Race counting and the Irish census

census-raceThe Irish census of population is upon us again, asking us to divulge information about home ownership,  room numbers, employment, transport to work,  age, birth place, gender, children,  and so on.

But what are census statistics about? According to the French theorist Michel Foucault, the collection and analysis of statistics, also known as ‘science of state’ and ‘political arithmetics’, reflect a growing governmental interest in the population, its health and illness, life and death, poverty and wealth. Statistics grant state knowledge about the population, and far from enabling the state to improve its services, statistical knowledge allows the state to differentiate between various population types – men and women, young and old, healthy and ill, rich and poor, native and immigrant, settled and Traveller, and thus exercise greater control depending on which type of population you belong to.

Perhaps the most contentious census questions is the ‘ethnic question’, the impetus for which came from Traveller organisations hopeful that enumerating Travellers and locating them in different regions would improve their access to accommodation, health, education and other services. However, in asking us to identify our ‘ethnic or cultural background’, the so-called ‘ethnic question’ is actually a race question. Continue reading “Race counting and the Irish census”

Race and the lessons of 1916

insurrectionAt the end of Easter 2016 week I feel somewhat 1916-ed out. I spent the week watching Insurrection, the wonderful day by day series about the 1916 Rising produced and directed by my late husband Louis for RTE in 1966 and which was re-broadcast for the first time only this year, fifty years after it was made. I also attended exhibitions and other events, and strolled the festive streets of Dublin. Despite the attempts by our right wing (non) government to write out the revolutionary Rising leaders in favour of reformers such as O’Connell, Parnell, Redmond and Grattan, Dublin did itself proud, with streets festooned with flags and shop windows, from banks to souvenir shops, displaying copies of the 1916 Proclamation and pictures of the 1916 leaders.

Historians encouraged us to remember not only the Rising, but also colonial violence and the fact that Ireland was the first small nation to rise against the British Empire. The events made me reflect on the revolutionary zeal of the republican and socialist leaders of the insurrection and wonder what Ireland would have looked like had they not been executed by the British.

The celebrations made me reflect on post 1916 Ireland, left to De Valera, who kept the island divided and collaborated with the Catholic hierarchy to create a reactionary, priest-ridden, anti-women, pro property owners and anti-foreigners Ireland. Continue reading “Race and the lessons of 1916”

Not a self-hating Jew

criticising-israelIn early March 2016 an Israeli bombardment of Gaza murdered two little children. According to Middle East Eye Yasin Abu Hussa, aged ten, died in a raid targeting a base of the Hamas movement military wing in Beit Lahia in the North of the Gaza Srip, one of four strikes the Israeli military said it carried out in response to rocket fire into Israel. Hours later after her big brother was klled, Israa’ Abu Hussa died from her wounds.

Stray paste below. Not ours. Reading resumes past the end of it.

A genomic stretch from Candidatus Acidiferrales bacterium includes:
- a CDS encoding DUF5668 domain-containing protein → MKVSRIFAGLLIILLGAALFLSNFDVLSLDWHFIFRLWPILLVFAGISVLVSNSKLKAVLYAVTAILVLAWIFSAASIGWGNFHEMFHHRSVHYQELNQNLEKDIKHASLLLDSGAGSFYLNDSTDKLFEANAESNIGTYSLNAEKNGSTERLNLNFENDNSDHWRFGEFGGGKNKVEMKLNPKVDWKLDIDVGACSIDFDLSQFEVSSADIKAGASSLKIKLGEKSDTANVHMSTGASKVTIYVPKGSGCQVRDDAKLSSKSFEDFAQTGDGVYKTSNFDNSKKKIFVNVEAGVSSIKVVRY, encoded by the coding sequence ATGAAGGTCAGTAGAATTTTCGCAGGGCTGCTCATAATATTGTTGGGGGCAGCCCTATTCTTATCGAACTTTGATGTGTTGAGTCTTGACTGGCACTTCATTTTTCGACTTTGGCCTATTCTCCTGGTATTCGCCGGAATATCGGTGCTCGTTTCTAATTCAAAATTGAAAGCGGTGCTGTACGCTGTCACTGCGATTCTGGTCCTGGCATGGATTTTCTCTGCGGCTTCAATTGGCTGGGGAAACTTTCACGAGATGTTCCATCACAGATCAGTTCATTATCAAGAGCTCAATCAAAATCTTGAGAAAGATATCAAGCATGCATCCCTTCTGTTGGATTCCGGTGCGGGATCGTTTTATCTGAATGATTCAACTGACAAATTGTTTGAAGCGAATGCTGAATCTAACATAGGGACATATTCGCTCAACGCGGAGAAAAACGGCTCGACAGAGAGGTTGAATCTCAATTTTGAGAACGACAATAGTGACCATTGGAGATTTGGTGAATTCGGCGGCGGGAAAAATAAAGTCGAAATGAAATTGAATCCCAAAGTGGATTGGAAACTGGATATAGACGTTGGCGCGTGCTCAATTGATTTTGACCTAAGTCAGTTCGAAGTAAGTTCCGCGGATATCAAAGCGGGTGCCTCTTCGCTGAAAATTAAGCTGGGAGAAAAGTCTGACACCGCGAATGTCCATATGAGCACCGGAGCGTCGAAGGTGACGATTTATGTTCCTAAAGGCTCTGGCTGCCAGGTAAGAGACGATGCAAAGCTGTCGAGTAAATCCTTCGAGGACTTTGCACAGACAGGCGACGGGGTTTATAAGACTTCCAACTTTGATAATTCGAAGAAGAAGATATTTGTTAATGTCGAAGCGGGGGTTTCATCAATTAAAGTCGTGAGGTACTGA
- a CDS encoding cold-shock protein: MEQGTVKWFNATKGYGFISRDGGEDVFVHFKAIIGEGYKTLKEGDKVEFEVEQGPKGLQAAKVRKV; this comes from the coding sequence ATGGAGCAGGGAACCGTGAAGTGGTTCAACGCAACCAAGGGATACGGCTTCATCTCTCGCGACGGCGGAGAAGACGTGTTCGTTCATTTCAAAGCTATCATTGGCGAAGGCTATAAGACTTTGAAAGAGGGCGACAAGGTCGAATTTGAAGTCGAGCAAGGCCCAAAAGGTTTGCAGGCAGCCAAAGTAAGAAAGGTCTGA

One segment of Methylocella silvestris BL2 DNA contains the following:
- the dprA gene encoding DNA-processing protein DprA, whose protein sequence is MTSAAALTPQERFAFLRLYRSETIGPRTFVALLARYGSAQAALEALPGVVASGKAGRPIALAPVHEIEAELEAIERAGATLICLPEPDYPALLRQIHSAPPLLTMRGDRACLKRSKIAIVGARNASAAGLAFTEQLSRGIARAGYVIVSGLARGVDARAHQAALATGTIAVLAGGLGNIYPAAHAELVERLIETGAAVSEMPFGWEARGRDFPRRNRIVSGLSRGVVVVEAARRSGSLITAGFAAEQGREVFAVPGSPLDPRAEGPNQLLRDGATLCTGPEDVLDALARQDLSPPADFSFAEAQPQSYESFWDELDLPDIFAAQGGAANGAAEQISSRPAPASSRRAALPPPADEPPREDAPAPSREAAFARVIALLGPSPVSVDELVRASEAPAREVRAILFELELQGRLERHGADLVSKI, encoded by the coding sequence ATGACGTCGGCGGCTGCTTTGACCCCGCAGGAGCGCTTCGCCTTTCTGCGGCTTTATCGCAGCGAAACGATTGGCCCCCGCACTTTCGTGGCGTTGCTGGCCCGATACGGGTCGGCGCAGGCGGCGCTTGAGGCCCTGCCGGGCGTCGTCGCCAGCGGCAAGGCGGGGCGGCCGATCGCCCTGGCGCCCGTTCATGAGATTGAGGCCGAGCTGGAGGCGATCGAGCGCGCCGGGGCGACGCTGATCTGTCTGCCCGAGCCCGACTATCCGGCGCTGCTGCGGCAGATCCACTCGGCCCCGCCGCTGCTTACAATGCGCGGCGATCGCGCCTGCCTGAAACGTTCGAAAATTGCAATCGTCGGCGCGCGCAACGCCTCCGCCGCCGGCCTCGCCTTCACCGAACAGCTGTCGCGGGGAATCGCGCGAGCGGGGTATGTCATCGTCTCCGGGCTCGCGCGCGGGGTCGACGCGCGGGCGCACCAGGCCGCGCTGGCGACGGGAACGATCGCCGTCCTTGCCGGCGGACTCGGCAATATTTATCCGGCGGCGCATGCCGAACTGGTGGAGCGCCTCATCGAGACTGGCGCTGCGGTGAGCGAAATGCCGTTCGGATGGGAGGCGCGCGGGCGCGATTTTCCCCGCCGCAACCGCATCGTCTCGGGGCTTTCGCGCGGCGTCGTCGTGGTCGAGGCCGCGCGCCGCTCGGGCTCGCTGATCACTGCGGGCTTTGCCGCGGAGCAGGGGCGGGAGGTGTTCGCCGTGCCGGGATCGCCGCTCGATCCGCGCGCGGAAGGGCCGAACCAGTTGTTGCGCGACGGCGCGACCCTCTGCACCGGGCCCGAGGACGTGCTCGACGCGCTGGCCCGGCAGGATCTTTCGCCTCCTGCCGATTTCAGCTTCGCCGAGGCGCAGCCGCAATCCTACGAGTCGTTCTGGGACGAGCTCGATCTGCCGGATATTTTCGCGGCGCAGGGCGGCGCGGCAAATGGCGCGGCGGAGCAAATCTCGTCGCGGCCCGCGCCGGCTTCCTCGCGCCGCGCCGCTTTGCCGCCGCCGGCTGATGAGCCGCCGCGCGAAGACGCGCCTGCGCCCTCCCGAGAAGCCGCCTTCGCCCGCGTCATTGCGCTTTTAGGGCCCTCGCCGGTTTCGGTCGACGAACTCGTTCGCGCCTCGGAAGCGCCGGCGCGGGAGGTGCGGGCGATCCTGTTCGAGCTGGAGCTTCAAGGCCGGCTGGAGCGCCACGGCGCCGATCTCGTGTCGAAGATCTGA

I shared the horrific story on my Facebook page, to be met with furious comments by Zionists who blamed Hamas, not Israel, for the children’s death, claiming that Israel is ‘only defending itself against Hamas rockets’ and that ‘Hamas operates from civilian neighbourhoods and is therefore responsible for these deaths’. Before I could remind them there are hardly any areas in the crowded Gaza enclave without civilians, and that Palestinians have every right to defend themselves against Israeli occupation, siege and aggression, the comments became personal.

‘Ronit’, said one Sheila Elle whose profile picture is Israel’s flag, ‘an Israeli name? Dubliners on a whole love you. Hope you don’t have to go crawling back on all fours’.

Astounded by the assumption that Jews are in imminent danger and need to seek refuge in the state that calls itself ‘the only democracy in the Middle East’, I replied that I had ‘no plans to crawl back – Ireland is home, have lived here for years, have citizenship’, and asked her whether she is expecting another Holocaust in the near future.

When challenged, I explained I was asking whether she expects Jews to be banished from their countries of residence, because I don’t, and stressed that the fact that it is Israel that is committing genocide at present makes me very sad, having been brought up after the Nazi Holocaust by parents who genuinely believed that a better world was possible.

Elle was having none of it, writing she was glad my parents aren’t alive to see what a horrible person I have become, ending with a piece of advice: ‘change your name before it gets you killed by an antisemite who makes a mistake and thinks you’re a Jewess’.

Continue reading “Not a self-hating Jew”